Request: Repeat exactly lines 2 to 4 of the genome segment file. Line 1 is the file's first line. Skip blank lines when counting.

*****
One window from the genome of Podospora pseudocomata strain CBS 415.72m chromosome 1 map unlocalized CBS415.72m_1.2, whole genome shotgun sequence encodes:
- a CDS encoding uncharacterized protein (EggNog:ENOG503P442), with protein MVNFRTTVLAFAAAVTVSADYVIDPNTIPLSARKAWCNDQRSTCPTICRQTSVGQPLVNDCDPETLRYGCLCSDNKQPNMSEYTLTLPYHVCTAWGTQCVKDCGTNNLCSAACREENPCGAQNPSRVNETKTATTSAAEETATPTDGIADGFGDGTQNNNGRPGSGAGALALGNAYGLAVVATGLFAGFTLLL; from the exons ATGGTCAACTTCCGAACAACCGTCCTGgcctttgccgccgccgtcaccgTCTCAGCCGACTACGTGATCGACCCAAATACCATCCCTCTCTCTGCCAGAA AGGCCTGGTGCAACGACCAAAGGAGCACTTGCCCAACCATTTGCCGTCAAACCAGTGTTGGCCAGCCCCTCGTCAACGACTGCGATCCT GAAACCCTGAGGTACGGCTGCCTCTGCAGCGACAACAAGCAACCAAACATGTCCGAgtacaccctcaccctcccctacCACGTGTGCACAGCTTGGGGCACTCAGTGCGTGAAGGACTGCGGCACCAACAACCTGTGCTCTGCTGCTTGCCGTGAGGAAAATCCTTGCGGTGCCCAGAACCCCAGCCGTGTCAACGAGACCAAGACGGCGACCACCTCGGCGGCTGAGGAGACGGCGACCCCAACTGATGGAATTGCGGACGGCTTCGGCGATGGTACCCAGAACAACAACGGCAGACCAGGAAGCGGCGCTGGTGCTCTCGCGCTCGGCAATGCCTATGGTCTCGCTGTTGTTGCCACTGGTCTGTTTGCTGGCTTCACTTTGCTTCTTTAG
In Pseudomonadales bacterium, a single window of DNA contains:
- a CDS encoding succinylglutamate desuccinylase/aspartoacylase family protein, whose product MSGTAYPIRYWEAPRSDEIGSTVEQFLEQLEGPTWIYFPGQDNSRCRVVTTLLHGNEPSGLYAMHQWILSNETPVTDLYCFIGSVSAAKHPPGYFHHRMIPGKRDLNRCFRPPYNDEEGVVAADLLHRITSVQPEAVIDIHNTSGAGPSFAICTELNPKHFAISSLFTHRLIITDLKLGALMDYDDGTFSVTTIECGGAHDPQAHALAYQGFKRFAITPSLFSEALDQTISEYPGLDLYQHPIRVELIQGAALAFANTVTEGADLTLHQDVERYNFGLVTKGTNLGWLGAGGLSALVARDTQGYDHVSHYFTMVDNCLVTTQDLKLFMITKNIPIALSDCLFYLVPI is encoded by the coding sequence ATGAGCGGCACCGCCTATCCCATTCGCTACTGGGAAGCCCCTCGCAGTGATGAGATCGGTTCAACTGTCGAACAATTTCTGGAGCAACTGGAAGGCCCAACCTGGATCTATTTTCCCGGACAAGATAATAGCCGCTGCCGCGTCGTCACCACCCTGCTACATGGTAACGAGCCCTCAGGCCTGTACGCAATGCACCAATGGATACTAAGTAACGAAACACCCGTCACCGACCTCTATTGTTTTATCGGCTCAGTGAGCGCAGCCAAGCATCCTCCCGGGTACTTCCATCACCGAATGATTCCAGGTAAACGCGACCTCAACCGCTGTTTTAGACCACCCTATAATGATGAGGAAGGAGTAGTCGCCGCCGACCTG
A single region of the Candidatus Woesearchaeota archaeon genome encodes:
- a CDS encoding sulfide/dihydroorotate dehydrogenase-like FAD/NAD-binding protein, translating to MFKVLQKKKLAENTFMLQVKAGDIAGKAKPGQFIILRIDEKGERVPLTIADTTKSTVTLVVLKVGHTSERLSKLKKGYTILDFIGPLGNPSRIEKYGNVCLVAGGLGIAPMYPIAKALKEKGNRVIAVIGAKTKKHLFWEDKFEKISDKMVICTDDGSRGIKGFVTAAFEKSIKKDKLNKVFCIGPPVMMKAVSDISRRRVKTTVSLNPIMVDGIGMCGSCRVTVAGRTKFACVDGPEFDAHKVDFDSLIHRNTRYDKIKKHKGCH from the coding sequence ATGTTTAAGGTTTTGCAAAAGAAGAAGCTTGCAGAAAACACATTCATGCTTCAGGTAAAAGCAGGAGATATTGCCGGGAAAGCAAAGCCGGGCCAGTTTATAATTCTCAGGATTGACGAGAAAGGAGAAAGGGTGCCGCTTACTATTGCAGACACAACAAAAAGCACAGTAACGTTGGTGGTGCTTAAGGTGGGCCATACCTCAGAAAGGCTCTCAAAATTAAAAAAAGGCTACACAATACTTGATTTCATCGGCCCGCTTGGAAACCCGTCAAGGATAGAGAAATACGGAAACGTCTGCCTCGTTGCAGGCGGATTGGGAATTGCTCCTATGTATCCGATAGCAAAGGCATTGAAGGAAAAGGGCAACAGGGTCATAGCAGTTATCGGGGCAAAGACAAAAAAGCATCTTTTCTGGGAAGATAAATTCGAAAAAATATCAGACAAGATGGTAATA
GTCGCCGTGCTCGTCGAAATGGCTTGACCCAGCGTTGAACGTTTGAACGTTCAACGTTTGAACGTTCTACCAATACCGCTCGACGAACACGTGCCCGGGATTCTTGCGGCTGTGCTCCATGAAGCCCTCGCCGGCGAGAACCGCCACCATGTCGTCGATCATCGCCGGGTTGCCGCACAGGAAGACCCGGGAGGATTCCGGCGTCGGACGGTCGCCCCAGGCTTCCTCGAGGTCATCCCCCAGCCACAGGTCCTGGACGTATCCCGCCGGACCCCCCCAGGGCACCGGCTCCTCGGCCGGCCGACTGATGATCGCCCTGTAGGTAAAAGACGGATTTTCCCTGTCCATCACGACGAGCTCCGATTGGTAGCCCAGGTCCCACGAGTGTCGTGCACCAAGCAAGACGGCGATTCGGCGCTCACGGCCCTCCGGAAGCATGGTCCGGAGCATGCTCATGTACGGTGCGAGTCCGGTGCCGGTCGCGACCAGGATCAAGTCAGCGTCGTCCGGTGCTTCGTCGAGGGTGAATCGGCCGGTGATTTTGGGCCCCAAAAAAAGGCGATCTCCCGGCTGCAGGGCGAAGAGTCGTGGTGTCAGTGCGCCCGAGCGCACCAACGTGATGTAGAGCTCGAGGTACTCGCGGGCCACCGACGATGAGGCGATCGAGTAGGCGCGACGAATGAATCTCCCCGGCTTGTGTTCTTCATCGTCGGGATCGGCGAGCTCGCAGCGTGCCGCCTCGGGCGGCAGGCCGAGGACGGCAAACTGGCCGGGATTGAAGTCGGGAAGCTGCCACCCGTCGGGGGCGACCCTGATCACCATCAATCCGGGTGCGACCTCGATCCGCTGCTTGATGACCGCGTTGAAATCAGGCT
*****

- a CDS encoding uncharacterized protein (EggNog:ENOG503P442), with protein MVNFRTTVLAFAAAVTVSADYVIDPNTIPLSARKAWCNDQRSTCPTICRQTSVGQPLVNDCDPETLRYGCLCSDNKQPNMSEYTLTLPYHVCTAWGTQCVKDCGTNNLCSAACREENPCGAQNPSRVNETKTATTSAAEETATPTDGIADGFGDGTQNNNGRPGSGAGALALGNAYGLAVVATGLFAGFTLLL; from the exons ATGGTCAACTTCCGAACAACCGTCCTGgcctttgccgccgccgtcaccgTCTCAGCCGACTACGTGATCGACCCAAATACCATCCCTCTCTCTGCCAGAA AGGCCTGGTGCAACGACCAAAGGAGCACTTGCCCAACCATTTGCCGTCAAACCAGTGTTGGCCAGCCCCTCGTCAACGACTGCGATCCT GAAACCCTGAGGTACGGCTGCCTCTGCAGCGACAACAAGCAACCAAACATGTCCGAgtacaccctcaccctcccctacCACGTGTGCACAGCTTGGGGCACTCAGTGCGTGAAGGACTGCGGCACCAACAACCTGTGCTCTGCTGCTTGCCGTGAGGAAAATCCTTGCGGTGCCCAGAACCCCAGCCGTGTCAACGAGACCAAGACGGCGACCACCTCGGCGGCTGAGGAGACGGCGACCCCAACTGATGGAATTGCGGACGGCTTCGGCGATGGTACCCAGAACAACAACGGCAGACCAGGAAGCGGCGCTGGTGCTCTCGCGCTCGGCAATGCCTATGGTCTCGCTGTTGTTGCCACTGGTCTGTTTGCTGGCTTCACTTTGCTTCTTTAG
In Pseudomonadales bacterium, a single window of DNA contains:
- a CDS encoding succinylglutamate desuccinylase/aspartoacylase family protein, whose product MSGTAYPIRYWEAPRSDEIGSTVEQFLEQLEGPTWIYFPGQDNSRCRVVTTLLHGNEPSGLYAMHQWILSNETPVTDLYCFIGSVSAAKHPPGYFHHRMIPGKRDLNRCFRPPYNDEEGVVAADLLHRITSVQPEAVIDIHNTSGAGPSFAICTELNPKHFAISSLFTHRLIITDLKLGALMDYDDGTFSVTTIECGGAHDPQAHALAYQGFKRFAITPSLFSEALDQTISEYPGLDLYQHPIRVELIQGAALAFANTVTEGADLTLHQDVERYNFGLVTKGTNLGWLGAGGLSALVARDTQGYDHVSHYFTMVDNCLVTTQDLKLFMITKNIPIALSDCLFYLVPI is encoded by the coding sequence ATGAGCGGCACCGCCTATCCCATTCGCTACTGGGAAGCCCCTCGCAGTGATGAGATCGGTTCAACTGTCGAACAATTTCTGGAGCAACTGGAAGGCCCAACCTGGATCTATTTTCCCGGACAAGATAATAGCCGCTGCCGCGTCGTCACCACCCTGCTACATGGTAACGAGCCCTCAGGCCTGTACGCAATGCACCAATGGATACTAAGTAACGAAACACCCGTCACCGACCTCTATTGTTTTATCGGCTCAGTGAGCGCAGCCAAGCATCCTCCCGGGTACTTCCATCACCGAATGATTCCAGGTAAACGCGACCTCAACCGCTGTTTTAGACCACCCTATAATGATGAGGAAGGAGTAGTCGCCGCCGACCTG